Digital identity company Netki just made it easier for companies launching token sales to onboard their customers in a way that keeps them compliant with existing security laws.
The Los Angeles-based company announced today, May 15, 2018, at Consensus 2018 in New York City that it is adding investor validation to its existing know-your-customer (KYC) and anti-money-laundering (AML) solution. The service allows investors to upload requisite documents via a web browser or mobile app.
Compliance is a huge concern for ICO projects right now. Regulators are in the midst of trying to decide how to label virtual currencies, and it is looking as if they may rule that many existing tokens are non-compliant securities.
Earlier this year, for instance, Jay Clayton, chairman of the U.S. Securities and Exchange Commission (SEC), said that, in his view, ICOs are “like a stock offering.” And, last month, at an MIT Tech Review event, Gary Gensler, former chairman of the Commodity and Futures Trading Commission, went so far as to advise virtual currency projects that “if you do an issuance now, in April of 2018, do it under the U.S. securities laws.”
As an alternative to doing an initial private offering (IPO), which requires projects to register with the SEC, many virtual currency projects are opting to structure their ICOs under exemptions, like regulation D and others, that limit token sales to accredited investors who can bear the risk of buying an unregulated security. These investors have to meet certain financial and economic requirements as spelled out by the SEC.
Netki’s existing structure allows an investor who wants to participate in a token sale to use their phone or computer to take a “selfie” along with photos of their driver’s license or passport to show they are who they say they are. Netki now goes a step further by also making it easy for an investor to upload documents that prove his or her income and asset holdings to show they are accredited.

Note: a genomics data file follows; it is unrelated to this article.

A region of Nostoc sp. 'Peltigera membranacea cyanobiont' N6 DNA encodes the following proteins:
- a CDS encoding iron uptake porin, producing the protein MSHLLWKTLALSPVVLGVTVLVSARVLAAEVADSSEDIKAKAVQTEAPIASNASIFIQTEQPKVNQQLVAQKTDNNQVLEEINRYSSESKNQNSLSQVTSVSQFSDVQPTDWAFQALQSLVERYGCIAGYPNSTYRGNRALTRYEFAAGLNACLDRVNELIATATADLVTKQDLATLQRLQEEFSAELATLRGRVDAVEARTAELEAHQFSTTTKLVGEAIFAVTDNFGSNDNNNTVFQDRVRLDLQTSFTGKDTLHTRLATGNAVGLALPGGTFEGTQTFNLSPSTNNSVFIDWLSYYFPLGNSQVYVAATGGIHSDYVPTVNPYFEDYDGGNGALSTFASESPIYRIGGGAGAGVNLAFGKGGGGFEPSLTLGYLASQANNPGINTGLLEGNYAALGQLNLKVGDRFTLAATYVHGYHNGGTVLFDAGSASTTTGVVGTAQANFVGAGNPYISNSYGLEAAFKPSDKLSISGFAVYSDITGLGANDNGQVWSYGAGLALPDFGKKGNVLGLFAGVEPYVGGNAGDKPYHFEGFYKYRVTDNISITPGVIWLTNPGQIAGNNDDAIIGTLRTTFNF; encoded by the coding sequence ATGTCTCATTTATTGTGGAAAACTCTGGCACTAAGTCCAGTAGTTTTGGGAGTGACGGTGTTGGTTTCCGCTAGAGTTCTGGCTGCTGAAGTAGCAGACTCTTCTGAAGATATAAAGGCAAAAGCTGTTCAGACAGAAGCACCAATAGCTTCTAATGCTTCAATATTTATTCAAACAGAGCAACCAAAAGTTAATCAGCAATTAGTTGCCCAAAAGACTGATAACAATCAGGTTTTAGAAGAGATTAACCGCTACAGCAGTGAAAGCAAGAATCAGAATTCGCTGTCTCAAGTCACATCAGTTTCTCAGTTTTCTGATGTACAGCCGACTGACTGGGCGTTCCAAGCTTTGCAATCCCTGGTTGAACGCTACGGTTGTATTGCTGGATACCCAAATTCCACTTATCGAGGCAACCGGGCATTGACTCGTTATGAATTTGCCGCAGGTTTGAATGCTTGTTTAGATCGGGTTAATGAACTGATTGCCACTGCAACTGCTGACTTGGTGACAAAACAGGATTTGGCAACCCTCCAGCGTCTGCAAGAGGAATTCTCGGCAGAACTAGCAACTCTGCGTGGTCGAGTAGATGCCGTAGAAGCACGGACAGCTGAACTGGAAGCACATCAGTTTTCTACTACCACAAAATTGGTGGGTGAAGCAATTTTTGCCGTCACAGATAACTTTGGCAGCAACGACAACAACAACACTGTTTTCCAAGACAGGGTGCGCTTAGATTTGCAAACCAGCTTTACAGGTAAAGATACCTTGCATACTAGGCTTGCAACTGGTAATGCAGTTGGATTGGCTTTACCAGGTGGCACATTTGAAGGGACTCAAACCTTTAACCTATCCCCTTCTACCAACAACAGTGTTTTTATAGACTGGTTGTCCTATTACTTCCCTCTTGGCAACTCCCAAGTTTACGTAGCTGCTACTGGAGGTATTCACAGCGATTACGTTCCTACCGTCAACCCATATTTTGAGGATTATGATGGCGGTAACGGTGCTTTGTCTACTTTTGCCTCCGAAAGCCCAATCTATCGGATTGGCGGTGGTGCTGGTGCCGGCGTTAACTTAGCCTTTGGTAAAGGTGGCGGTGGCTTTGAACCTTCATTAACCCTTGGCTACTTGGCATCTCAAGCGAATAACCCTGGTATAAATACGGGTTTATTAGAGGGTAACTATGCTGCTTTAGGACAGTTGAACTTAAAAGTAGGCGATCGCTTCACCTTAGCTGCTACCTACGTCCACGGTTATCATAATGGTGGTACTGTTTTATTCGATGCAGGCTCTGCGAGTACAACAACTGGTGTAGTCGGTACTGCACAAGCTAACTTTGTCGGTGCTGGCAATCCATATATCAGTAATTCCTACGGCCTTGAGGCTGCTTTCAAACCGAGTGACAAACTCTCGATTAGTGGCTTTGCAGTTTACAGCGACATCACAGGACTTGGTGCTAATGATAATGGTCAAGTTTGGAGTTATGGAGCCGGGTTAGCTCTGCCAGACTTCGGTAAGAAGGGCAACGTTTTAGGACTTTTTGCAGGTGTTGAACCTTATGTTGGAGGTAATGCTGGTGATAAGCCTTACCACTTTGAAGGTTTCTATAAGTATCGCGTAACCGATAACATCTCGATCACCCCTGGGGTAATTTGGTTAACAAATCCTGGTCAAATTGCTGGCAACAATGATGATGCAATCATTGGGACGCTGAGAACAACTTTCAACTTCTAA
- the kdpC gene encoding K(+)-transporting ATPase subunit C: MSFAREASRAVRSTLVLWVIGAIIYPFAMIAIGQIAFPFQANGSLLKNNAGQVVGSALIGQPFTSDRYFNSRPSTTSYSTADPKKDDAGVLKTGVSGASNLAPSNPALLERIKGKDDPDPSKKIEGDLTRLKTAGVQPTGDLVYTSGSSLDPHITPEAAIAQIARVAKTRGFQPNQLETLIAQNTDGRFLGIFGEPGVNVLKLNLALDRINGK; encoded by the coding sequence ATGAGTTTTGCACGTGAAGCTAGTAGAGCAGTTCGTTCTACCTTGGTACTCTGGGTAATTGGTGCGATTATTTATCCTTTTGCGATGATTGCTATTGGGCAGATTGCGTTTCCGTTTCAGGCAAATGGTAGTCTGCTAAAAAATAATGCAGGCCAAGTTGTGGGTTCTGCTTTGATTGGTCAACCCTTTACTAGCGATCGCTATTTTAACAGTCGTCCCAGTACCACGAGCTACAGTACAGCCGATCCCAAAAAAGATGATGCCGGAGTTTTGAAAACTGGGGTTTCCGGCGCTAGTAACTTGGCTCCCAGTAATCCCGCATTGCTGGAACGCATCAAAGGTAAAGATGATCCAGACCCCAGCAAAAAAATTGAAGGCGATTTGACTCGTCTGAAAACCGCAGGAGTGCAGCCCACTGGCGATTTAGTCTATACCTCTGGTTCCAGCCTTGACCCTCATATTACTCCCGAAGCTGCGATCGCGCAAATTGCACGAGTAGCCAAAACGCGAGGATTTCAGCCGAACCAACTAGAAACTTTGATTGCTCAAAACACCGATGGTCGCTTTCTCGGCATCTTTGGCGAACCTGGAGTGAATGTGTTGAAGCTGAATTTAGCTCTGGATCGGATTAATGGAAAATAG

Without an automated solution like Netki’s, virtual currency projects would otherwise have to onboard customers manually or outsource the work to lawyers.
“Doing it with their lawyers would be super expensive; doing it in-house would be slightly expensive and quite tedious and also prone to error,” Netki CEO and co-founder Justin Newton told Bitcoin Magazine.
He explained that Netki also uses algorithms to make sure the IDs are authentic. “We have a computer vision machine learning system that looks at every pixel of the ID for evidence of tampering,” he said.
Once the financial data is collected, Netki has a network of third-party lawyers and professionals who can validate the documents and provide letters of attestation.
Netki says it never sees investors’ income data. “We just know that they met the standard and the only person that saw that was the professional who was doing that validation via confidentiality,” Newton said.
Once the customer onboarding is completed, Netki wipes the ID and income data from its system. “We don’t want to become a central PII [personal identity information] repository,” Newton said.
Netki was founded by Justin Newton and wife Dawn Newton in July 2014. The following year, the duo launched a product called Wallet Name Service, which allows people to send bitcoin to human readable addresses. That product is still alive and kicking, says Newton. Over the last few years, however, Netki’s development efforts have focused on identity solutions. A year ago, it launched its digital ID service for KYC and AML.
“We saw identity, and specifically identity as it relates to risk and compliance, as one of the key enabling technologies for blockchain,” Newton said. In moving toward that goal, Netki raised $3.6 million in seed funding in July 2016.